When the well point has been driven down to the point where 10 inches remain above ground, remove the protective cap and screw a 4-inch pipe coupler (an internally-threaded collar) over the exposed threads. Use pipe joint compound or Teflon tape (wound in the direction of the threads, clockwise) to ensure a watertight seal.
Screw a 6-foot pipe (usually) that is threaded on both ends into the coupling. The actual length of the pipe can vary, but longer pipes need fewer sealed joints. Cap the upper end of the pipe, and pound it down until only about 10 inches remain above ground. Remove the cap, apply sealer to the threads, and screw-on another nipple and another length of pipe, and repeat the process.
The pipe should move visibly downward with each blow from your hammer. If it stops and refuses to sink after several blows, you may have hit a large rock. Do not try to hammer the pipe any deeper or you might damage the well point. It’s easier and safer to pull up the point by gently wobbling the pipe back and forth to widen the hole as you pull upward. Next, move the operation to another location.
When the well point reaches water you’ll hear a hollow “bong” sound from the pipe with every blow. Remove the cap and drop a chalk line down the well pipe until slack in the string tells you that the weight has reached the bottom of the well point.
Pull up the string, and measure how much of it has been wetted to determine how deeply the well point has penetrated into the water table. To ensure suction at the pump, it’s important that the entire length of the well point be immersed, and preferably 2 feet beyond that to account for seasonal variations in the water table.
Install The Pump
When the drop-string is wetted to a length of at least 5 feet, it’s time to screw-on a pitcher pump (remember to seal the threads). Prime the pump to create suction for its vacuum cylinder by pouring a cup of water into the pump’s top, and jack the handle until water spurts from the pump with each down stroke. Jack the handle roughly 100 times to create a cavity filled with clear water around the well point.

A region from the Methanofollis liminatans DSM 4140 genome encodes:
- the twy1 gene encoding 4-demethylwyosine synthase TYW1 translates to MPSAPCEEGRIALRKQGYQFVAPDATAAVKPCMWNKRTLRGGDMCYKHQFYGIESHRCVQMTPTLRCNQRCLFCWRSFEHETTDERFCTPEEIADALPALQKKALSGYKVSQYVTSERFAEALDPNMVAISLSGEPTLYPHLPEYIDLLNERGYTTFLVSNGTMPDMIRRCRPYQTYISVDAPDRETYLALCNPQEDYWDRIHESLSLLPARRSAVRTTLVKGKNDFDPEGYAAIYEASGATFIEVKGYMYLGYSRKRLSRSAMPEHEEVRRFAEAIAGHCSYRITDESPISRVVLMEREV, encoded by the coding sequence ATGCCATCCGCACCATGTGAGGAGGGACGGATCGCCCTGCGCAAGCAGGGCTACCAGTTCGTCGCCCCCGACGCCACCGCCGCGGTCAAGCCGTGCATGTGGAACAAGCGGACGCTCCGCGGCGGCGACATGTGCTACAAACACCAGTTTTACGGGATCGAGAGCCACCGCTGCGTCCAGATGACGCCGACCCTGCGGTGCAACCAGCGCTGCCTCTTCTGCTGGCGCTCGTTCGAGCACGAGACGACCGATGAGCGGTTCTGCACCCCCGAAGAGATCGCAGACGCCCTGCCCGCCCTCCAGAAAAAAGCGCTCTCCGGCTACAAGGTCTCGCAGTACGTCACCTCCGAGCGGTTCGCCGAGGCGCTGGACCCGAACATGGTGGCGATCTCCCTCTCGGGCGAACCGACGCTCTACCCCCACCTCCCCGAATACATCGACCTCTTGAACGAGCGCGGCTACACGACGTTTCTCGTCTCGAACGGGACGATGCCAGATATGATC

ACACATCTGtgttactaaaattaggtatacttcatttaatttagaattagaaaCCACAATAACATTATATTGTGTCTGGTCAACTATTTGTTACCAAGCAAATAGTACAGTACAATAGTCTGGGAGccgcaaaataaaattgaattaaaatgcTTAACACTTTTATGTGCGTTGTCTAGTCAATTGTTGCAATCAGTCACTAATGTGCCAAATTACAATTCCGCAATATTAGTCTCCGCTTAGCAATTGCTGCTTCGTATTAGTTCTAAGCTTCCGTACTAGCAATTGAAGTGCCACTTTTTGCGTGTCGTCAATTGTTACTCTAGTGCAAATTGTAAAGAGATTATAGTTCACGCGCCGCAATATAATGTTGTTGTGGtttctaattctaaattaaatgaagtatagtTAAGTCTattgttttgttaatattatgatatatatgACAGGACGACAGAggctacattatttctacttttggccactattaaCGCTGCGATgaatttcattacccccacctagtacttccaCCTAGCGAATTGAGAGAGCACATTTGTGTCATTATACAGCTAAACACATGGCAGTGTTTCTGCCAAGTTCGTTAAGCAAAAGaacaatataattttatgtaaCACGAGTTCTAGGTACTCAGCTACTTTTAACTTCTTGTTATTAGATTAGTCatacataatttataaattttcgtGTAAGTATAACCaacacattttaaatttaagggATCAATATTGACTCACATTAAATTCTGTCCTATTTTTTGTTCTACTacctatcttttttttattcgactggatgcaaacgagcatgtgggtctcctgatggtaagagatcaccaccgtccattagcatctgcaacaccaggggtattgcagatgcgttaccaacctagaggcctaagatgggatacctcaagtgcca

Alternately, you can use a portable electric water pump to create a cavity more quickly around the well point, and to test for a benchmark flow of 5 gallons per minute. When only clear water comes from the well spout, remove the pump and thread-on a “check valve” between the well pipe below and the pump above; this will help to prevent water in the pipe from draining back down, reducing the need to prime the pump.
Well depth depends on how deep the water table might be at your place. The depth to which manual pumps can operate is limited, depending on the type of pump, the force of gravity and the length of its drawing stroke. In general, pitcher, jet, or centrifugal hand pumps are effective to a depth of 25 feet. Larger stand pumps with draw cylinders will work to a depth of 50 feet.
Even with all of the pesky red tape, a driven hand-pumped well is worth the hassle for the peace of mind it brings knowing that you can never run out of drinking water, come what may.